It is an unanswered question how specific the cries of the human neonate may be, although some mothers are confident they can distinguish different types of cries from their infants.
One method of answering such a question would be to record a sample of the cries of a neonate during its first week. Then, at moments when the infant was not crying, subject it to a distributed series of playbacks of its past cries, and record the fresh crying which the infant emitted in response to hearing itself cry. The infant should cry to the sound of its own cry, since the cry is a quite contagious response. One could then examine the degree of correlation between each cry which was used as a stimulus and the contagious response to that cry. If the neonate does emit distinctively different cries, then it should respond differentially to its own distinctive cries; therefore the variance between pairs of cries should exceed that within pairs of cries. To our knowledge such a test method has not yet been employed.(7-8)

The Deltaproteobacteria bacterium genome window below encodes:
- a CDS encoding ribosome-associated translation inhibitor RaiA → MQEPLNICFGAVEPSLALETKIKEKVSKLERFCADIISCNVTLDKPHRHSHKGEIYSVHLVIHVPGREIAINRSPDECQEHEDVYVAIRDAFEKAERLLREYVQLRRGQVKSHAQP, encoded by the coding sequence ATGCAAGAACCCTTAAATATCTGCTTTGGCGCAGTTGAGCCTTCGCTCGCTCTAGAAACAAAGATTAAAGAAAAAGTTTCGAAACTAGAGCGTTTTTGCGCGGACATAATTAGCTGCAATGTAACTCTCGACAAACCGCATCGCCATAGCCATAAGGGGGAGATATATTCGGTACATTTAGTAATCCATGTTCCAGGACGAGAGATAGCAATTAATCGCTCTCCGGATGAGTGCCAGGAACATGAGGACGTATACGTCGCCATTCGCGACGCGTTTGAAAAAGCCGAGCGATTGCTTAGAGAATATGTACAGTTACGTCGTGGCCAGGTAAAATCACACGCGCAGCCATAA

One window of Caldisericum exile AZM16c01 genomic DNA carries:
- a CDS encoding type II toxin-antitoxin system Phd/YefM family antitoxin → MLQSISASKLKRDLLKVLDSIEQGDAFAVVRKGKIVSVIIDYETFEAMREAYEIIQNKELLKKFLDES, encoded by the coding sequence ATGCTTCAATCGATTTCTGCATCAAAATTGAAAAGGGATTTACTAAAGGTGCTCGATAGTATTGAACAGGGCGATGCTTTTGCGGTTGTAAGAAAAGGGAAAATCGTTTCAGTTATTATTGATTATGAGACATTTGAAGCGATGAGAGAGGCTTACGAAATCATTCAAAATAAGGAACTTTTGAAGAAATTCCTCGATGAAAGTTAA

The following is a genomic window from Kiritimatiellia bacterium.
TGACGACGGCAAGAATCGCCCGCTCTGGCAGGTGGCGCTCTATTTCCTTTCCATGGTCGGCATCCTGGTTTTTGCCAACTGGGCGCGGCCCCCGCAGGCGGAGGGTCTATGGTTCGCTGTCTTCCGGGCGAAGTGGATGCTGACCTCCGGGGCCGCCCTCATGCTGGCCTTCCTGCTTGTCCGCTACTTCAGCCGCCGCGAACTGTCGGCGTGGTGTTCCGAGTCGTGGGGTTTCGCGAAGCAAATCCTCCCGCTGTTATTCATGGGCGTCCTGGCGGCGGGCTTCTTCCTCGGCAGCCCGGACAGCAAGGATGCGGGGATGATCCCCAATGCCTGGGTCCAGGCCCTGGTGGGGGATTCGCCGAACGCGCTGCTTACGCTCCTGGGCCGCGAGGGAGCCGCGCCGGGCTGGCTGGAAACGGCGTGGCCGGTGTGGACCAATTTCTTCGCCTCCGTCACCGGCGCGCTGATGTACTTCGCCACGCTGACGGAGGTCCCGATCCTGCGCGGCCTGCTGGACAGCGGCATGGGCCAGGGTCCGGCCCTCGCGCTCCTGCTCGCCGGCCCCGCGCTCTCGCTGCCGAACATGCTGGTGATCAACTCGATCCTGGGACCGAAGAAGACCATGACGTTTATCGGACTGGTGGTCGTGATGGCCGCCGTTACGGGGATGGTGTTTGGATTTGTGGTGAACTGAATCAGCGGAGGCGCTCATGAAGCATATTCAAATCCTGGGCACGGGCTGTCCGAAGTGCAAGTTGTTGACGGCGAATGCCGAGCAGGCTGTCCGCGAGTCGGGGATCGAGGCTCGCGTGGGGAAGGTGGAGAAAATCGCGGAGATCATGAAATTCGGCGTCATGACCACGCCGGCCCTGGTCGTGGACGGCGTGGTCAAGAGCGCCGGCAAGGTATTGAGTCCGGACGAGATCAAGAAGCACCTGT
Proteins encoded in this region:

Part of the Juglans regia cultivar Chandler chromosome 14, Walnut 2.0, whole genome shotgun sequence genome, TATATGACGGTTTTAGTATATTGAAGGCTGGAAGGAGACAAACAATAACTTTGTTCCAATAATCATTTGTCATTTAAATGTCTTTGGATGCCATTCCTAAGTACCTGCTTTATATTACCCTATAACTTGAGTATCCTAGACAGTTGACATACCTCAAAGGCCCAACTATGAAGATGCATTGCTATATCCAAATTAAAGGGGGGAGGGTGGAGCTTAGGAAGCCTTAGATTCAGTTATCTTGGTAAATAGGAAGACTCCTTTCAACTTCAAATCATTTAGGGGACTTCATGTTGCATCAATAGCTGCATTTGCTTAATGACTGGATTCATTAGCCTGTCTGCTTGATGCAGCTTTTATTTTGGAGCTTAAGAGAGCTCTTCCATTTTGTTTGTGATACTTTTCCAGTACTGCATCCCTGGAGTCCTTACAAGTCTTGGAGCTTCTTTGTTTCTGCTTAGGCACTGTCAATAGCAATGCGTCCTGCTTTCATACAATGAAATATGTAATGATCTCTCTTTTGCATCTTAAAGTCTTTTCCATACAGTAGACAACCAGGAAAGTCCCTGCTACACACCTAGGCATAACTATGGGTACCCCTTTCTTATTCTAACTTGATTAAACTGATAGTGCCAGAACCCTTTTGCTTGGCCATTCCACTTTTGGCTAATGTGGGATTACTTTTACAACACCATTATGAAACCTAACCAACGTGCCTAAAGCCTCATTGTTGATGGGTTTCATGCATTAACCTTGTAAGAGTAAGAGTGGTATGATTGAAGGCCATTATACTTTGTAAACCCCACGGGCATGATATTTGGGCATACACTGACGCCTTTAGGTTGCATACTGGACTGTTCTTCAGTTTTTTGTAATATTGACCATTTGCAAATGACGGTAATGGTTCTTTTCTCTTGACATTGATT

Frings and Jumber tape-recorded the distress cries of a starling which it uttered when caught. They then played this at high volume over a loudspeaker in a town where there were many starlings. The effect was to drive the starlings away permanently.-Silvan Tomkins, Affect, Imagery, Consciousness
There are also distress cries of birds which have exactly the opposite effect on the parent bird who hears them. In species of birds in which the mother does no feeding, the cries of the infant birds bring the mother and prevent their getting lost.
The extraordinary specificity of such responses was shown in a study by Bruckner who found that the domestic hen responds only to the sound of the distress call of the chick. When he fastened a chick to a peg behind a screen, the mother would come to its rescue when she heard the chick crying. But when he put the chick under a glass dome so that the mother cuold see it struggling but could not hear its distress cry, she was entirely indifferent.(15-16)